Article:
Uwe’s book, which extends on a  long essay written over ten years ago, traces the results this meeting had on P-Orridge and how it changed his life. More info on the book can be found in this article published by Uwe in the Austrian national paper WIENER ZEITUNG. The book was launched in Vienna on December 12 at the Künstlerhaus in Vienna and can now be ordered at the Der Konterfei website.

Uwe Schütte on Pop Music and Literary Writing

The leading German literary magazine VOLLTEXT was re-launched today with its title story written by our colleague Uwe Schütte.

SScreen Shot 2015-12-21 at 21.19.52tretching over seven pages, “Poetry + Electricity = Rock’n’Roll” takes its title from a quote by Patti Smith. The essay deals with the overlap between pop music lyrics and high-brow poetry but also looks at novels recently written by pop musicians.

You can download Uwe’s essay here.

“Pop – Texte – Literatur” Event at Brechthaus, Berlin

Screen Shot 2015-12-07 at 22.11.47An event spanning three evenings and focussing on the overlap between literature and pop music took place earlier this month at the Literaturforum im Brechthaus in Berlin. Organised and chaired by our colleague Uwe Schütte, the first evening featured this year’s DAAD Songwriter in Residence Andreas Spechtl from indie heroes “Ja, Panik”. He was in conversation with Torsten Groß, chief editor of Germany’s leading music magazine SPEX. Andreas also played a number of his songs.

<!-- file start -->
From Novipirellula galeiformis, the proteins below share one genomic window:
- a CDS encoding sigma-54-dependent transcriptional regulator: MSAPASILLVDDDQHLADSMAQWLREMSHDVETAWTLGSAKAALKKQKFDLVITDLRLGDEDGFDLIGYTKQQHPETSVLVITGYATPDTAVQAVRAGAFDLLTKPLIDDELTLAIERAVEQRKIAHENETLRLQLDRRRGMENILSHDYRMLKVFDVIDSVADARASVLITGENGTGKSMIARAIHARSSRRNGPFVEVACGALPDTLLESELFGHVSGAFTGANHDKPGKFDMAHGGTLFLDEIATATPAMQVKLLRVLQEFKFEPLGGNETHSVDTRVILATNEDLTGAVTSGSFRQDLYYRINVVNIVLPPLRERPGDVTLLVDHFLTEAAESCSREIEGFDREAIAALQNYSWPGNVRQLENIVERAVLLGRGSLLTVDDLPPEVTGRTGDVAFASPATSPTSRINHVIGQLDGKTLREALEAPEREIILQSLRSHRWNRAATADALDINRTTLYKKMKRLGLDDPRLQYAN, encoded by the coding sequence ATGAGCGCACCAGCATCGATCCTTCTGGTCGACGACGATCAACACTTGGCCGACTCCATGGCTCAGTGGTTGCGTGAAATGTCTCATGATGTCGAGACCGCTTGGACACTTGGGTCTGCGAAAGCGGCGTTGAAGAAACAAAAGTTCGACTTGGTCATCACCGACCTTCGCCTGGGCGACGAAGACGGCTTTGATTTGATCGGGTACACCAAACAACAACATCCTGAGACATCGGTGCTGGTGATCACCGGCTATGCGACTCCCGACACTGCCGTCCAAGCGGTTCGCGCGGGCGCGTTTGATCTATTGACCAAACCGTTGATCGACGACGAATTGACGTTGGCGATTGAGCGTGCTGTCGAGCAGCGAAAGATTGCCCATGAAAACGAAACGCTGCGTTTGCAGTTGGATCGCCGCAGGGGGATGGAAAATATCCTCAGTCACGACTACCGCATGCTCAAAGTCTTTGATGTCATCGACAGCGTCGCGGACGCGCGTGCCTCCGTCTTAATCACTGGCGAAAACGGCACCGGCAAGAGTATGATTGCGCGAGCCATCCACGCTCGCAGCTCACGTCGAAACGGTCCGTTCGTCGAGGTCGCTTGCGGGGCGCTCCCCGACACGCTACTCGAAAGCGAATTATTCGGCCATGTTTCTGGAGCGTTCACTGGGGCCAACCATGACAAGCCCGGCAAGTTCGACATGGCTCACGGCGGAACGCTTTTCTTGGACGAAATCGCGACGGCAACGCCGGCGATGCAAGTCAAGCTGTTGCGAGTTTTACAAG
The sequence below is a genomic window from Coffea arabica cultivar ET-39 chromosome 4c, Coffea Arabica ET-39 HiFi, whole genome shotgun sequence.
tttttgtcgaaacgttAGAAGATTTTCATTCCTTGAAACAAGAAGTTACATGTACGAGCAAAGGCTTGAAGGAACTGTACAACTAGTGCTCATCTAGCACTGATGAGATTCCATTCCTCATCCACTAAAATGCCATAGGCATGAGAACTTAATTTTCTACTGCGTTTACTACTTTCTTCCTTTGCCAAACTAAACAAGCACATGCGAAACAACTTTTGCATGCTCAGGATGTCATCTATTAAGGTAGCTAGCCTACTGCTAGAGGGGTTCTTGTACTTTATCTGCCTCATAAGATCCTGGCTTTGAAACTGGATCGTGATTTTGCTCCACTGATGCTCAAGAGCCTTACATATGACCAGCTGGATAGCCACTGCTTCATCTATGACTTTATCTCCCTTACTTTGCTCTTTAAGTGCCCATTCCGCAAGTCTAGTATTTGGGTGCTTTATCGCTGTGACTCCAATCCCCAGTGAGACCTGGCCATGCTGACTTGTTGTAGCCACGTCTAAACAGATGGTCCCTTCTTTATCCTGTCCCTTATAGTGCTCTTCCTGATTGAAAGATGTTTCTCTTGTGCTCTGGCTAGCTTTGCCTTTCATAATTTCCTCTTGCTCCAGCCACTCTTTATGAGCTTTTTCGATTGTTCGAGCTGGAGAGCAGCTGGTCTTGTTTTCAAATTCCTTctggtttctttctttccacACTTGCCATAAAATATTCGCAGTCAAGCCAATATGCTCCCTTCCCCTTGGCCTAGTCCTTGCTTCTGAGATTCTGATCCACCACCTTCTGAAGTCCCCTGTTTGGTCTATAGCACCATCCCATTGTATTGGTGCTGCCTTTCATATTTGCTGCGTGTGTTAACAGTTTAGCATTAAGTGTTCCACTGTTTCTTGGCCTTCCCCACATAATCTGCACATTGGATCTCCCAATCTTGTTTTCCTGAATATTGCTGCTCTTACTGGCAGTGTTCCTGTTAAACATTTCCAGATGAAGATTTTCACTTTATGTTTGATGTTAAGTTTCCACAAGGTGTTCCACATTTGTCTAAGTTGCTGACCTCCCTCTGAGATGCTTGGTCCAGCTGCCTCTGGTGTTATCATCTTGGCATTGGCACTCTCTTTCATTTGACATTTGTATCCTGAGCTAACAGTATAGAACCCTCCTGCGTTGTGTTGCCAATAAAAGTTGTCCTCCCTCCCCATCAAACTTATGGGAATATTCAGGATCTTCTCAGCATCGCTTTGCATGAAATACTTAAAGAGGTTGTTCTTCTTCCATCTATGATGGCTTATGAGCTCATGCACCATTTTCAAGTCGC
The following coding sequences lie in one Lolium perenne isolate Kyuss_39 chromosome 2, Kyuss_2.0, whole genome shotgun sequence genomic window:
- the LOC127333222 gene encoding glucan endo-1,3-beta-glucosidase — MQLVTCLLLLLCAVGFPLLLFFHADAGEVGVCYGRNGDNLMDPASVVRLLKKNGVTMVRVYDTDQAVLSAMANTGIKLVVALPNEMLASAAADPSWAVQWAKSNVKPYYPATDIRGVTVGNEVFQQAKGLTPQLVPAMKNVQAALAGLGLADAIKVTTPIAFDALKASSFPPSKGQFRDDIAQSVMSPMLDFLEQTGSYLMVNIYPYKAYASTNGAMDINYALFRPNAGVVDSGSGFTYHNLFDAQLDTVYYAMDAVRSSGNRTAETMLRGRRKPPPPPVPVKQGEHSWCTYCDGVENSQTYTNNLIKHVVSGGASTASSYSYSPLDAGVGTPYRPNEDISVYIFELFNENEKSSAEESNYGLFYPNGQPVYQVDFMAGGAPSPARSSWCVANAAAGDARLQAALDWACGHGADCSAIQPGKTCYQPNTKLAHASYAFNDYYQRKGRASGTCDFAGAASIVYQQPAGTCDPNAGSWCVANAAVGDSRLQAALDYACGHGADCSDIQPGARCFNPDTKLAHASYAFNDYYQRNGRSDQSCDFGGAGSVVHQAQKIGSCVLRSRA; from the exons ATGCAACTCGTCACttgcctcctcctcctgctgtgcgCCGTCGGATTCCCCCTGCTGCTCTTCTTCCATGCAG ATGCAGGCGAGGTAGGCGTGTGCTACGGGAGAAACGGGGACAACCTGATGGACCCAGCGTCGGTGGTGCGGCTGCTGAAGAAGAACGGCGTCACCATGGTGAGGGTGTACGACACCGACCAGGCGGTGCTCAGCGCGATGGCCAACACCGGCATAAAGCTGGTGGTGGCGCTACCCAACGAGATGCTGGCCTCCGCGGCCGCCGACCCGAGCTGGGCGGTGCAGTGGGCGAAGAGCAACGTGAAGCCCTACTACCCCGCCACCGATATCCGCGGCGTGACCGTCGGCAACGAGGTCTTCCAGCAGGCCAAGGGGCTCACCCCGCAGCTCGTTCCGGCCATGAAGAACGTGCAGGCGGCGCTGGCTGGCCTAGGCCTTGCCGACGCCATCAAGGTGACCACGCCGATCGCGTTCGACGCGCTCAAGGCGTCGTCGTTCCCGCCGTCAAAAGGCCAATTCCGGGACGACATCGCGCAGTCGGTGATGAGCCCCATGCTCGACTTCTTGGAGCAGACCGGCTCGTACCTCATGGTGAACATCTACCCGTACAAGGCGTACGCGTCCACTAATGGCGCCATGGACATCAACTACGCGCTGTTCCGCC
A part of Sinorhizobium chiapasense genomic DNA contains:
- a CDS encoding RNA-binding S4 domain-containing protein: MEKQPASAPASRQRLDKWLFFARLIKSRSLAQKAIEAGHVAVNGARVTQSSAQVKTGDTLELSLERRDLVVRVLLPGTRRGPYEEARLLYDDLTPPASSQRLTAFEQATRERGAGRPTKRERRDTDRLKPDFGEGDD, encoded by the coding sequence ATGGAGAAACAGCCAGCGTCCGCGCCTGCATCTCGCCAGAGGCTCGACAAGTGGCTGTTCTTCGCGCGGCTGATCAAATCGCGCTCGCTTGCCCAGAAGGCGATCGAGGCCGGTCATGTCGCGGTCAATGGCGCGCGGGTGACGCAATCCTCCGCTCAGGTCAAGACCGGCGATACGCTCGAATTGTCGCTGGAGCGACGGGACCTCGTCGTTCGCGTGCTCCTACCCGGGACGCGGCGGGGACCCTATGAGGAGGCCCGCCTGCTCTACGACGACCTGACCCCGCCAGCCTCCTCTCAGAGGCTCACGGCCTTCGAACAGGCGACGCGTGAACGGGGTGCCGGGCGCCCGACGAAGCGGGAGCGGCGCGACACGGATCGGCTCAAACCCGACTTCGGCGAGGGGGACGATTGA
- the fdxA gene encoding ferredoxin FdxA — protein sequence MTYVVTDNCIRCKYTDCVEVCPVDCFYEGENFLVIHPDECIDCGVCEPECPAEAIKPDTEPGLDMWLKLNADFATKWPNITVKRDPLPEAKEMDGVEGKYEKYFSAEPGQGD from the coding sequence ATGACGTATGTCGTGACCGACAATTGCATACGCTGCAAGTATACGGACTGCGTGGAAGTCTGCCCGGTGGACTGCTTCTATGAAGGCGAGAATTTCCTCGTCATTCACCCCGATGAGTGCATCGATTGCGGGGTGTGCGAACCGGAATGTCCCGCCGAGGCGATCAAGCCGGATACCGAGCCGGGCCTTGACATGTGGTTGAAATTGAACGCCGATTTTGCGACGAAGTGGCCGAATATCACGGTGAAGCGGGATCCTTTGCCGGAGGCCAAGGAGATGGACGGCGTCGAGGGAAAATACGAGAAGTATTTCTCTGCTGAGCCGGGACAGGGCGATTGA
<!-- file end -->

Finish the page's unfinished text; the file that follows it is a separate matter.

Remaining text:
The second evening was devoted to the lyrics of the band “FSK”, which was founded in 1980 in Munich. Their chief songwriter, Thomas Meinecke, has established himself as one of the most important novelists in the German language over the course of the last fifteen years. He opted to sing a number of his lyrics to the audience a cappella style, stressing in discussion with Prof Eckhard Schumacher from Greifswald University that in his view they do not live up aesthetically to his literary writings.


On the third and final evening, Peter Thiessen from Hamburg band “Kante” discussed his recent work for the theatre with the director Friederike Heller. Over the last 8 years, “Kante” have stopped the usual cycle of recording albums and touring in favour of taking part in a number of theatre productions for which Peter has written original music, and a selection of which was recently released as IN DER ZUCKERFABRIK. One the course of the evening, Peter played solo renditions from his work for the theatre as well as from “Kante” albums.

The event took place in cooperation with FLUX FM radio station, you can to their radio trailer here:



Uwe Schütte & Sven Meyer discuss Sebald

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Our resident Sebald expert Uwe Schütte was invited by the Literarisches Zentrum in Göttingen to discuss the works of the renowned writer with Sven Meyer who is the editor of Sebald’s posthumous writings. The event,entitled “W.G. Sebald. Zwischen Kanon und Außenseitertum”, took place on Monday, 14 December 2015 – which is also the 14th anniversary of Sebald’s premature death. More info can be found here.